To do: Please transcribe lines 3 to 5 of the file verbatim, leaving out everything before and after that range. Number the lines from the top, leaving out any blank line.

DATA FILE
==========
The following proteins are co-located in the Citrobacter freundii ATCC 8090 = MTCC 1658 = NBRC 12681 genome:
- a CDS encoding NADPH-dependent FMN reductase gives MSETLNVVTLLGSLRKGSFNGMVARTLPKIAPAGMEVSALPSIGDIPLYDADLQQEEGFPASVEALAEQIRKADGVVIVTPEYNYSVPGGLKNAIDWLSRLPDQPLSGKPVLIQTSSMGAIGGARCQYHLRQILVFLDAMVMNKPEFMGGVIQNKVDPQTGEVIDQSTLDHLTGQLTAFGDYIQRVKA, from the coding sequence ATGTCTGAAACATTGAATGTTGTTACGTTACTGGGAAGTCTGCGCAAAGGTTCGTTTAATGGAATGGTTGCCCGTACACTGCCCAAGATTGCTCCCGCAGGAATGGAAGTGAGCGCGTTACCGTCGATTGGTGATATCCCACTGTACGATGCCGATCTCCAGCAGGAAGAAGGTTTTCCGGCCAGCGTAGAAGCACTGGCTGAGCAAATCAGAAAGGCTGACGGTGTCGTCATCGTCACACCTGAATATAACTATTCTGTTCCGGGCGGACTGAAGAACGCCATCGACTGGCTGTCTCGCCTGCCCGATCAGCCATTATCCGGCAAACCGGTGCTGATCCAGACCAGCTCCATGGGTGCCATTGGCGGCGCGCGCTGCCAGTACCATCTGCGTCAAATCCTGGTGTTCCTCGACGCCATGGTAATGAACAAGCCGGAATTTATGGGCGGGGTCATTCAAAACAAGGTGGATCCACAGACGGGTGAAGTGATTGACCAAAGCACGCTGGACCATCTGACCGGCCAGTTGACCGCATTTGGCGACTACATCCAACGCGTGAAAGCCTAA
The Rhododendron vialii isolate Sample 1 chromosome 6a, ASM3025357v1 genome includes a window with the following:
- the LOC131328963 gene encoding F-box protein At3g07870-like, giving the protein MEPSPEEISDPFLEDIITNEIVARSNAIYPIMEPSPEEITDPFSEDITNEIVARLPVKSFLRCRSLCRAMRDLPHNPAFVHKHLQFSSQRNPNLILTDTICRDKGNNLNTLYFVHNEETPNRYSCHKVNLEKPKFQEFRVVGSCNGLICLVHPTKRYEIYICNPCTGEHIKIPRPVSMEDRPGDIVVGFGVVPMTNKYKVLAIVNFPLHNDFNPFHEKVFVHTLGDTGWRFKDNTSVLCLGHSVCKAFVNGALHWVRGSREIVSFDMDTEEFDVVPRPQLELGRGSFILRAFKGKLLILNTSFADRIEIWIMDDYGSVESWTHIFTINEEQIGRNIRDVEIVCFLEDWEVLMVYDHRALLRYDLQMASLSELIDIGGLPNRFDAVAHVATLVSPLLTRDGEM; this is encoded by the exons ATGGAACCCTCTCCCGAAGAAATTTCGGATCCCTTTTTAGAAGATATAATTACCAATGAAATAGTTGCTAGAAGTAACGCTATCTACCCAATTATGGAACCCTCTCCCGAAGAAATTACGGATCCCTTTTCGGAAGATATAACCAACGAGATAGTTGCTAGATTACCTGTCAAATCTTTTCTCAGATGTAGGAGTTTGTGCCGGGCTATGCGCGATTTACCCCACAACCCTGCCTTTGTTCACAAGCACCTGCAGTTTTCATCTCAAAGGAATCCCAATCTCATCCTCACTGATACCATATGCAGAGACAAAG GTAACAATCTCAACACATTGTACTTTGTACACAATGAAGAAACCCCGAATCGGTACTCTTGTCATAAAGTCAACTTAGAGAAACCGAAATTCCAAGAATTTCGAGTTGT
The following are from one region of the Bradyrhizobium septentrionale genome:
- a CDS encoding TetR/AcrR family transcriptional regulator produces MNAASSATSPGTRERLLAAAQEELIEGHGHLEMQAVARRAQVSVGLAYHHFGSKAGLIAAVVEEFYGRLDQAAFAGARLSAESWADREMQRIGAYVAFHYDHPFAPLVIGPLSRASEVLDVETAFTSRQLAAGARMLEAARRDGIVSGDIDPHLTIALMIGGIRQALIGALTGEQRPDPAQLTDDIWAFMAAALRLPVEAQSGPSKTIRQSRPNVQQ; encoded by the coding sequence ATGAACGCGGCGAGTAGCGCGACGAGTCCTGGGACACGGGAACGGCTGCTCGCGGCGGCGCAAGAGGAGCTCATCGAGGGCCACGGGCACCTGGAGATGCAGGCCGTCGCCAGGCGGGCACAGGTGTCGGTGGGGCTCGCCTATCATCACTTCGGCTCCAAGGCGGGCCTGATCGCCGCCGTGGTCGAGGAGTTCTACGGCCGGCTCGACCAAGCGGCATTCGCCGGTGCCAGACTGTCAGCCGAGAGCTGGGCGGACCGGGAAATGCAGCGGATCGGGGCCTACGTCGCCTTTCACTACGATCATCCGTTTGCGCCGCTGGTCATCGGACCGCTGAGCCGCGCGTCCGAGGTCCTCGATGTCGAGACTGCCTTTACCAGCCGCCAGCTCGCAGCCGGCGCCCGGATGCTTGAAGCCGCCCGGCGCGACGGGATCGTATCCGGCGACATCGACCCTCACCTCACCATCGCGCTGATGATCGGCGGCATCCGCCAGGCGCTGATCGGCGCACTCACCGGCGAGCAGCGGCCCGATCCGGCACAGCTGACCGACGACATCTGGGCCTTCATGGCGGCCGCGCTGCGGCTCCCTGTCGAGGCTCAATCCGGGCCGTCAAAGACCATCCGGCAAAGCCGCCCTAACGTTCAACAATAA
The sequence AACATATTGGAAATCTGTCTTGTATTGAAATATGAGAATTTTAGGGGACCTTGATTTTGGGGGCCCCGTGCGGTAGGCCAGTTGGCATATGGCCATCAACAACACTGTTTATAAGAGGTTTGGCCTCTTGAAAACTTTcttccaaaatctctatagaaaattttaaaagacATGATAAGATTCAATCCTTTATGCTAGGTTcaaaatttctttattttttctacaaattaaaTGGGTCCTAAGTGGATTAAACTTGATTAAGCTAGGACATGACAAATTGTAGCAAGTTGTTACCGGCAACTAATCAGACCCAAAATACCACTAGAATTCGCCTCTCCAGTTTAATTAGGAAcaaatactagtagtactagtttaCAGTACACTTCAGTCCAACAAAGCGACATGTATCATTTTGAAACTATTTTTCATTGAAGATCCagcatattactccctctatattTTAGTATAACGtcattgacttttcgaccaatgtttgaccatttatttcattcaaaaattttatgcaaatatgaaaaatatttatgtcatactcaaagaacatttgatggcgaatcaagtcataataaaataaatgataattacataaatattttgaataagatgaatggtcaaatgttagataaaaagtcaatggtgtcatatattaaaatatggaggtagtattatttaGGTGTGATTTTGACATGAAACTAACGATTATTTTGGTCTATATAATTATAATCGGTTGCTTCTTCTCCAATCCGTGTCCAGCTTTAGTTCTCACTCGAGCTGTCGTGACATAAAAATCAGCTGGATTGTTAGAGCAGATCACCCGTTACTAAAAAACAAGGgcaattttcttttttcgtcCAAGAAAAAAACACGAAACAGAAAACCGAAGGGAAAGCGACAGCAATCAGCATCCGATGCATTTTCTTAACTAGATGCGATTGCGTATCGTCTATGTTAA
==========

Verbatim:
The Rhododendron vialii isolate Sample 1 chromosome 6a, ASM3025357v1 genome includes a window with the following:
- the LOC131328963 gene encoding F-box protein At3g07870-like, giving the protein MEPSPEEISDPFLEDIITNEIVARSNAIYPIMEPSPEEITDPFSEDITNEIVARLPVKSFLRCRSLCRAMRDLPHNPAFVHKHLQFSSQRNPNLILTDTICRDKGNNLNTLYFVHNEETPNRYSCHKVNLEKPKFQEFRVVGSCNGLICLVHPTKRYEIYICNPCTGEHIKIPRPVSMEDRPGDIVVGFGVVPMTNKYKVLAIVNFPLHNDFNPFHEKVFVHTLGDTGWRFKDNTSVLCLGHSVCKAFVNGALHWVRGSREIVSFDMDTEEFDVVPRPQLELGRGSFILRAFKGKLLILNTSFADRIEIWIMDDYGSVESWTHIFTINEEQIGRNIRDVEIVCFLEDWEVLMVYDHRALLRYDLQMASLSELIDIGGLPNRFDAVAHVATLVSPLLTRDGEM; this is encoded by the exons ATGGAACCCTCTCCCGAAGAAATTTCGGATCCCTTTTTAGAAGATATAATTACCAATGAAATAGTTGCTAGAAGTAACGCTATCTACCCAATTATGGAACCCTCTCCCGAAGAAATTACGGATCCCTTTTCGGAAGATATAACCAACGAGATAGTTGCTAGATTACCTGTCAAATCTTTTCTCAGATGTAGGAGTTTGTGCCGGGCTATGCGCGATTTACCCCACAACCCTGCCTTTGTTCACAAGCACCTGCAGTTTTCATCTCAAAGGAATCCCAATCTCATCCTCACTGATACCATATGCAGAGACAAAG GTAACAATCTCAACACATTGTACTTTGTACACAATGAAGAAACCCCGAATCGGTACTCTTGTCATAAAGTCAACTTAGAGAAACCGAAATTCCAAGAATTTCGAGTTGT
The following are from one region of the Bradyrhizobium septentrionale genome: